We’ve all heard about umami (if not, where were you when I stood in front of the nutrition/menu planning class giving a 5 minute PRAISE to umami and all forms of glutamate? your bad indeed). It’s the ‘savouriness’ of the dish. Another way I like to describe it is the ‘highest element of deliciousness’ - which how I feel about chicken stock.
And yea I know, I hate making it too. Restaurant history reminds how it feels to strain 30 litre pots of stock and being splashed with meaty goodness as you use a baking rack as your strainer.
But, you’re home, a cute 7-8 litre pot will do you well. You can have it bubbling away whilst worrying about how rodents can come attack you in your shoebox apartment (my favourite pastime hobby) What’s great about stock is how you create a large about, save what you’ll use in a week, and have the others in jars, labelled, neatly placed in your freezer (because freezers are always so organised and into place). Here are some clues, hints, and basic recipe (that you can play with/edit yourself) :)
Ways to use chicken stock:
adding it to soup base or making the stock the base and adding veggies/meat to it!
‘deglazing’ - just think of using stock as adding another layer or salty/umami delicious ness in anything. So next time you’re sautéing mushrooms… you’ve got to try this!
adding it to stews/curries/sauces
anything (most things) that ask to add water to a cooking step, you’re might be able to add stock instead. But you have to remember it is (usually) flavoursome, so beware not to overseason. (hello chicken stock in my pilaf - come on now!)
experiment! Make sure its a broth you love (so taste it! love it! add it to everything!)
If using raw chicken bones, place in cold water, allow it to reach boiling point. Turn down heat and let simmer for 15 mins. Drain, and then refill with aromats to create stock.
You can poach a whole chicken , remove the meat, place the bones back and make a stock with them (hello, killing a bird with two stones)
You can roast bones/vegetables and then make this into a stock. Though this ‘deepens’ the flavour, which might be a little too intense for some … it is AMAZING in super hearty meals. (think mushroom risotto with a very deep brown chicken stock. I. Know!) That, or when you add all ingredients to a stock pot, let it brown a little, deglaze with some white wine, and then add the water. Psst, like there’s a ‘right’ way to cook anything, hey? #youdoyou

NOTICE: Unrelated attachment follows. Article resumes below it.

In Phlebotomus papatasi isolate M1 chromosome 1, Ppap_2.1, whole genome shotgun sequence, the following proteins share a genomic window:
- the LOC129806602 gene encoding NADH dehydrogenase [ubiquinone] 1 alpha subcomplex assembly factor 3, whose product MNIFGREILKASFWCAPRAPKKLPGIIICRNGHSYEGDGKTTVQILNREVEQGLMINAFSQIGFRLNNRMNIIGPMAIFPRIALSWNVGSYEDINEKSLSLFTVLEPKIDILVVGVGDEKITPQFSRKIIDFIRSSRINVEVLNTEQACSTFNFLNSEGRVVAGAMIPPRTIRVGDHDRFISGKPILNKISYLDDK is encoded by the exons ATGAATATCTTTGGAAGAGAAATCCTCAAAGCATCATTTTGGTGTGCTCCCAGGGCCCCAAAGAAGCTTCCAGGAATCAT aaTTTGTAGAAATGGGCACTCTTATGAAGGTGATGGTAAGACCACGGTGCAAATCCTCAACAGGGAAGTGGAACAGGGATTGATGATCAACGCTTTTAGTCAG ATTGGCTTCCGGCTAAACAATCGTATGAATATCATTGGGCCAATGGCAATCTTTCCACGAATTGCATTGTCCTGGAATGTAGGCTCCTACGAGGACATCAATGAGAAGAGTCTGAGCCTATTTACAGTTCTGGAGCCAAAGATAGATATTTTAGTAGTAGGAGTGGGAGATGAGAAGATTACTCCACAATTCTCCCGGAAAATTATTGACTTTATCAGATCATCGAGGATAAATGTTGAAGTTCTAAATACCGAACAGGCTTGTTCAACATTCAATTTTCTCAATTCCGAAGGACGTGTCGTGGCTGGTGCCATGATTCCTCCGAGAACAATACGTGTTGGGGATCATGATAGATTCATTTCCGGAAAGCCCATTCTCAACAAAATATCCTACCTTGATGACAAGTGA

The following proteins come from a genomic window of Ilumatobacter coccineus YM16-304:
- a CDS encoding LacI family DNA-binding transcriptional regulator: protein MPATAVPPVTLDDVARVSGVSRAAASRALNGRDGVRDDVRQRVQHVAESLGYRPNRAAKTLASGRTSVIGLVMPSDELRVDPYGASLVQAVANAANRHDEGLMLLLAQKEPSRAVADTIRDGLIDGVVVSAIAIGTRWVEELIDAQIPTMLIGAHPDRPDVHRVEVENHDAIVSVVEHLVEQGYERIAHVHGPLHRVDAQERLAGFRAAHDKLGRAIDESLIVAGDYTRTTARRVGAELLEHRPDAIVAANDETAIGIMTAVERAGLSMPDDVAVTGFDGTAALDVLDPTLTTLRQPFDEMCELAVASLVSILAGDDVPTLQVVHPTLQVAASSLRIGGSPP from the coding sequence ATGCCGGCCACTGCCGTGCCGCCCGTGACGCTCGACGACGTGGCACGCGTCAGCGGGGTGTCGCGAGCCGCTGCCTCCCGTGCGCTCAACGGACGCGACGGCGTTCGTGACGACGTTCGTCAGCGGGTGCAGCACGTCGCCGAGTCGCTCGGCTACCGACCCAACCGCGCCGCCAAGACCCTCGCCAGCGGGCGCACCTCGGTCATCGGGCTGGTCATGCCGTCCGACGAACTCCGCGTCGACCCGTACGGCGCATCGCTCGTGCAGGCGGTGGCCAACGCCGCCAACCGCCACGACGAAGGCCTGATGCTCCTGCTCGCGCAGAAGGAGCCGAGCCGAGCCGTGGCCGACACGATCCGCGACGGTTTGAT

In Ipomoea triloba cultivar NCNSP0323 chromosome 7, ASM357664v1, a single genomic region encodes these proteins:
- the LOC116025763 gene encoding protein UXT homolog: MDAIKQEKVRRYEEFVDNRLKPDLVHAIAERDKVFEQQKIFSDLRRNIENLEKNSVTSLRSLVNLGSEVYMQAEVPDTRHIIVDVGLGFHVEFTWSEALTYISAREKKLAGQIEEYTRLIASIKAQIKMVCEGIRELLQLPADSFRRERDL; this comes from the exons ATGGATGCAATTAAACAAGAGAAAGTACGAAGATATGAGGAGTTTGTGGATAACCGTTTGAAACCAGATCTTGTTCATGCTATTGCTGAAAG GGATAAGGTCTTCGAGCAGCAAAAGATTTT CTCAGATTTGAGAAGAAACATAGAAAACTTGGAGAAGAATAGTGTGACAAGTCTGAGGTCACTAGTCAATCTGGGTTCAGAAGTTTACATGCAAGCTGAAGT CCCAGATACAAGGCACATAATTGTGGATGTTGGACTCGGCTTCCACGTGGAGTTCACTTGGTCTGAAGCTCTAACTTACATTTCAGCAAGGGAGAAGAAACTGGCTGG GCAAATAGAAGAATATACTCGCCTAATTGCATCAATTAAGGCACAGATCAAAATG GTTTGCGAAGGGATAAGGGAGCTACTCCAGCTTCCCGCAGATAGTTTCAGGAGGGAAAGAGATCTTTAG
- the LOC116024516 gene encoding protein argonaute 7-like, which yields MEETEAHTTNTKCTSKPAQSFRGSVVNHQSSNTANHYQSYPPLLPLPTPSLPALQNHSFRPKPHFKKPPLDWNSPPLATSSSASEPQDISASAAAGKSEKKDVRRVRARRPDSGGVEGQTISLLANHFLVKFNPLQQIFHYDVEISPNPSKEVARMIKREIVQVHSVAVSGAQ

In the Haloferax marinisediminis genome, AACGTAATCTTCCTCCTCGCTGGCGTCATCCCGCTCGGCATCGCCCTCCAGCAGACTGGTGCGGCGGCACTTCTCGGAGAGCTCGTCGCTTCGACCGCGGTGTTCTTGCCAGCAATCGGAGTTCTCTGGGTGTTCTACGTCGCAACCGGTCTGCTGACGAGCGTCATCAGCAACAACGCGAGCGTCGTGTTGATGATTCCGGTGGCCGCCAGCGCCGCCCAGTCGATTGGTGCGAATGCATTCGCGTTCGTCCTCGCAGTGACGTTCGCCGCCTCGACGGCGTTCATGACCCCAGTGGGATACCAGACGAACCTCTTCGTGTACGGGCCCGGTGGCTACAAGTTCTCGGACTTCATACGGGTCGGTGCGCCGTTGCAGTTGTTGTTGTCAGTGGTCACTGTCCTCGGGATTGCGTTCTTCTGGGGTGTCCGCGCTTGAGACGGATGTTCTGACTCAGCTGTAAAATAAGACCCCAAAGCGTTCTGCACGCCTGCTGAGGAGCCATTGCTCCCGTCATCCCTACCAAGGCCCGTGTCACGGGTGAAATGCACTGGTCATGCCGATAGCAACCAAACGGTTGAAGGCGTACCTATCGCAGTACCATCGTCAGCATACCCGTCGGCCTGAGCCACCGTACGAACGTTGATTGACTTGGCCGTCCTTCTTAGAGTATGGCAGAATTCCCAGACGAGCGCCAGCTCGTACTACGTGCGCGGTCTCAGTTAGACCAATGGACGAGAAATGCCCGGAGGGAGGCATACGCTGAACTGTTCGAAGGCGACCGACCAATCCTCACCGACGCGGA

Adding feet, necks and heads of chicken make the most gelatinous broths! But if you can’t find them (or you’re freaked…. which makes me question questions, but I won’t ask) adding wings with the carcass will help thicken as well.
Just add any vegetable you want, but if it tastes funky or looks funky… I wouldn’t (you know?) * dried porcini mushrooms are pretty great add on (if you’ve got disposable income for days)
The best stocks are done low and slow (6-8hrs). Save it for one of those ‘caving at home’ days. (though you can let it do its thing, it’ll only needs your attention for a few moments)
if 8-10 L stockpot is not something you have (Im just saying… they cost $12 at chinese supermarkets), you can halve the recipe and make it in your largest saucepan.
Fat will rise to the top after refrigerated, don’t bin it! Use it!! Use it all! (brussel sprouts cooked in chicken fat? yes!)
clues to the adventure
3 kgs of chicken bones (or a combination of carcass/wings/necks/feet)
5-7 L water (enough to fill the large pot)
2 medium onions, quarted
1 celery stalk , roughly chopped
2 carrots, roughly chopped
1 fennel, roughly chopped - you can include the stems
5 cloves of garlic (or more…)
2cm chunk of ginger
1 tbsp fennel seeds
1 tbsp coriander seeds
1 tbsp red or black peppercorns
1 bay leaf
a few sprigs of ‘hard herbs’ (think thyme, rosemary, sage)
1 lemon, halved
2 tsp salt (and additional 2-4 tsp of salt at the end to taste/finish)
the game plan
place bones in a large 8-9L pot (the higher the walls, the better)
Add all other aromas/ingredients.
Fill pot with water.
Bring to boil,then lower heat to medium (a mild simmer)
Simmer for at least 4-5 hrs. Remove any ‘scum’ (white foamy bits) that surfaces. It should reduce atleast by a quarter of the volume you first started with. If it’s reducing too fast, add more water.
Taste and season (does it need more salt? lemon juice? vinegar? pepper?) allow stock to cool down to room temperature
Strain and transfer to individual storage compartments/jars. Refrigerate for several hours or overnight (the fat will rise to the top - which can skim off… or use!)
Enjoy the ‘secret ingredient’.